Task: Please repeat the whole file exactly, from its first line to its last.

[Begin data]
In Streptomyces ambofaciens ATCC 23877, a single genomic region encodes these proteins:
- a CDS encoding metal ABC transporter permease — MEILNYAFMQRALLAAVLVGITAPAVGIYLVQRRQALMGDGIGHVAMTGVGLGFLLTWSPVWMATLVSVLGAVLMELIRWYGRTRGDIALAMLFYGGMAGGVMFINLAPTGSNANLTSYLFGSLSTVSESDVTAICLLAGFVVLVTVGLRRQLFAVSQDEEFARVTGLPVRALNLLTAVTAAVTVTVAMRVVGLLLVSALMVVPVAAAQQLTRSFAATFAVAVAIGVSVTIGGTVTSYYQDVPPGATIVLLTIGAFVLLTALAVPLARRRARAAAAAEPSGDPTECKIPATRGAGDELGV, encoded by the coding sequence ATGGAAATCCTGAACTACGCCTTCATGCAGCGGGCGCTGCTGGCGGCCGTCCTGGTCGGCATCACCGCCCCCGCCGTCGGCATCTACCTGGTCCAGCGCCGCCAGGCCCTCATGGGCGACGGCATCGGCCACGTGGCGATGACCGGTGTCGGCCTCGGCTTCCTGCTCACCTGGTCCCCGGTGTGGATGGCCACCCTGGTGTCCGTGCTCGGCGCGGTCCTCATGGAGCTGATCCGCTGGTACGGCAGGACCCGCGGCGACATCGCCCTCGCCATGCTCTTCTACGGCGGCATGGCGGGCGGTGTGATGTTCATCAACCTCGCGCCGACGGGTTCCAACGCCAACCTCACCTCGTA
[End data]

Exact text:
In Streptomyces ambofaciens ATCC 23877, a single genomic region encodes these proteins:
- a CDS encoding metal ABC transporter permease — MEILNYAFMQRALLAAVLVGITAPAVGIYLVQRRQALMGDGIGHVAMTGVGLGFLLTWSPVWMATLVSVLGAVLMELIRWYGRTRGDIALAMLFYGGMAGGVMFINLAPTGSNANLTSYLFGSLSTVSESDVTAICLLAGFVVLVTVGLRRQLFAVSQDEEFARVTGLPVRALNLLTAVTAAVTVTVAMRVVGLLLVSALMVVPVAAAQQLTRSFAATFAVAVAIGVSVTIGGTVTSYYQDVPPGATIVLLTIGAFVLLTALAVPLARRRARAAAAAEPSGDPTECKIPATRGAGDELGV, encoded by the coding sequence ATGGAAATCCTGAACTACGCCTTCATGCAGCGGGCGCTGCTGGCGGCCGTCCTGGTCGGCATCACCGCCCCCGCCGTCGGCATCTACCTGGTCCAGCGCCGCCAGGCCCTCATGGGCGACGGCATCGGCCACGTGGCGATGACCGGTGTCGGCCTCGGCTTCCTGCTCACCTGGTCCCCGGTGTGGATGGCCACCCTGGTGTCCGTGCTCGGCGCGGTCCTCATGGAGCTGATCCGCTGGTACGGCAGGACCCGCGGCGACATCGCCCTCGCCATGCTCTTCTACGGCGGCATGGCGGGCGGTGTGATGTTCATCAACCTCGCGCCGACGGGTTCCAACGCCAACCTCACCTCGTA